Sometime last year I bought Not by Genes Alone: How Culture Transformed Human Evolution by Peter J. Richerson and Robert Boyd (University of Chicago Press, 2005), and it's been sitting on my shelf pleading for attention ever since. I'm glad to finally get to it. The authors are (respectively) professors of environmental science and anthropology at the University of California. This book apparently covers much the same ground as their earlier book Culture and the Evolutionary Process (University of Chicago Press, 1985) but is targetted to a wider, less academic, audience.
The authors ask, What makes humans different from every other species on the earth? One unique trait is that humans can be found almost everywhere there is land. You don't expect to find chimpanzees in the Arctic, or polar bears in Africa, but you'll find humans in both places.
Is this ability to survive in varied climates and environments a biological trait that has evolved through natural selection? Hardly! Although minor adaptations (such as skin color) certainly occur in different environments, humans around the world are basically the same. Moreover, drop a group of Americans — even a group of really smart Microsoft employees — in an uninhabited region of Africa or the Arctic, and they will surely die. They wouldn't know how to get food and how to protect themselves from the weather. What little survival they manage would probably be based on something somebody once saw on the Discovery channel.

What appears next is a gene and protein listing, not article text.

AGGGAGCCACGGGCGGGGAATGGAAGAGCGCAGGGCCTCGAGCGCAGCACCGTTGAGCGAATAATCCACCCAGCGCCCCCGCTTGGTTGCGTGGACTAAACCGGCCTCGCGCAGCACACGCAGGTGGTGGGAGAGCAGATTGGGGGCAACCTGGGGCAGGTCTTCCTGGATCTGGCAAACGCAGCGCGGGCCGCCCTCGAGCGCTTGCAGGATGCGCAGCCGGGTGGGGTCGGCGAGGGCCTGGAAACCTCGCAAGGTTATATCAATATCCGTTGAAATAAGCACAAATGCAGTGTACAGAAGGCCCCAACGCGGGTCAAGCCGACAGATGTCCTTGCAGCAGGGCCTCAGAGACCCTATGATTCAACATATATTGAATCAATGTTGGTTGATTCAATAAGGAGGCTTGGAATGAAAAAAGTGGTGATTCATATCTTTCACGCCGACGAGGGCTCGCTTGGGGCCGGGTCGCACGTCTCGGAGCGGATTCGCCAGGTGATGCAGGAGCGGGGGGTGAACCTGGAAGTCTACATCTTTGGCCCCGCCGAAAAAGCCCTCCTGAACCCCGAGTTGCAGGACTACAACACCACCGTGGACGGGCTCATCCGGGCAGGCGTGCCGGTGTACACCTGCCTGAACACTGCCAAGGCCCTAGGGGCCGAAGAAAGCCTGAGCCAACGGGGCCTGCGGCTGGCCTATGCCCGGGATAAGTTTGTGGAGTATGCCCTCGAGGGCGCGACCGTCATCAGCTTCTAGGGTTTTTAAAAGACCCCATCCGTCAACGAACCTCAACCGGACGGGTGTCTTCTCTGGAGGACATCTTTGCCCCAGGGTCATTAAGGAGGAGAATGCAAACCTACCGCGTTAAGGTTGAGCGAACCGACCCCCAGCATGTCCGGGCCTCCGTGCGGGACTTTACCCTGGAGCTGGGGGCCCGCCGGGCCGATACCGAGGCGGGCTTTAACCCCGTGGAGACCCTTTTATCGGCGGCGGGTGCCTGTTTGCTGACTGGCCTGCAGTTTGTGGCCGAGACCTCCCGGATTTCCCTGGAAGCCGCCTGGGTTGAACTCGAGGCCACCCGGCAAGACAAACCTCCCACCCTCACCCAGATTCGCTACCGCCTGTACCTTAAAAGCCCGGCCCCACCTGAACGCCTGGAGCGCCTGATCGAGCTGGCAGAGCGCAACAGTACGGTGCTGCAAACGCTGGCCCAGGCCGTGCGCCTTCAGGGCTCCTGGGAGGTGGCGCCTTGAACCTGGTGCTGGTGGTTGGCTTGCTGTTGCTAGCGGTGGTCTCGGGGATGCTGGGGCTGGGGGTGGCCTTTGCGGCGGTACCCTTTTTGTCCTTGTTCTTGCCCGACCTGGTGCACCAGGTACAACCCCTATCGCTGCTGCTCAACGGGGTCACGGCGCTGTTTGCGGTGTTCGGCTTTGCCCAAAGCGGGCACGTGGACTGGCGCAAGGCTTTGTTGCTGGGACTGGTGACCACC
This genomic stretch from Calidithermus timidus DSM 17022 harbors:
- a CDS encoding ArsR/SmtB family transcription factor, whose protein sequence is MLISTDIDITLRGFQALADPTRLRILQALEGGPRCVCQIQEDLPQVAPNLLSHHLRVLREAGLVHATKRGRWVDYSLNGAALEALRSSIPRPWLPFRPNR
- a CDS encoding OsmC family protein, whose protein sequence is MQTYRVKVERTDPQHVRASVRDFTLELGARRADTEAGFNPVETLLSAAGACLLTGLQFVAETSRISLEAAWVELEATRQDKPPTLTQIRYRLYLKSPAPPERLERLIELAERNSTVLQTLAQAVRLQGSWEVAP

Humans survive in lots of different environments because of culture, the entire collection of things we learn from parents, teachers, and peers through observation and imitation. Culture teaches us how to eat and otherwise survive in inhospitable environments. This much is fairly obvious. But the implications are quite fascinating, as Richerson and Boyd discuss their decades of research in a tightly-argued 257 pages (not counting the copious footnotes and extensive bibliography) and seven chapters:
- Culture is Essential
- Culture Exists
- Culture Evolves
- Culture is an Adaptation
- Culture is Maladaptive
- Culture and Genes Coevolve
- Nothing About Culture Makes Sense Except in the Light of Evolution
In understanding culture, it helps to look at it from a Darwinian perspective, that is, in terms of populations, adaptations, and evolution. (And here I should note that the authors are talking about much broaders concepts than Richard Dawkins' memes, which are rather granular nuggets of information.) Culture is an evolutionary survival mechanism that can adapt faster than biological evolution, and culture has its own forms of selection. Those who do not play well with others are often denied mates, or incarcerated, or (in the most brutal of cultures) actually executed.
Where this really gets interesting is in the coevolution of genetics and culture. For example, other primates can certainly learn some simple tasks through imitation, but no other species comes close to the human ability to imitate. The genetic imitation trait was therefore necessary for culture to exist at all, and culture then was able to introduce additional survival mechanisms that helped the preservation of the human species.
Culture requires a mix of conformity and ingenuity. Culture is easier to preserve if it's adopted without question, but culture also needs to adapt to changes in living conditions. An adaptable culture requires people with enough of a rebellious streak of individuality to try something different, for example a slightly different way of making the kayak. (The authors are big on kayaks; they're even pictured on the book's cover.)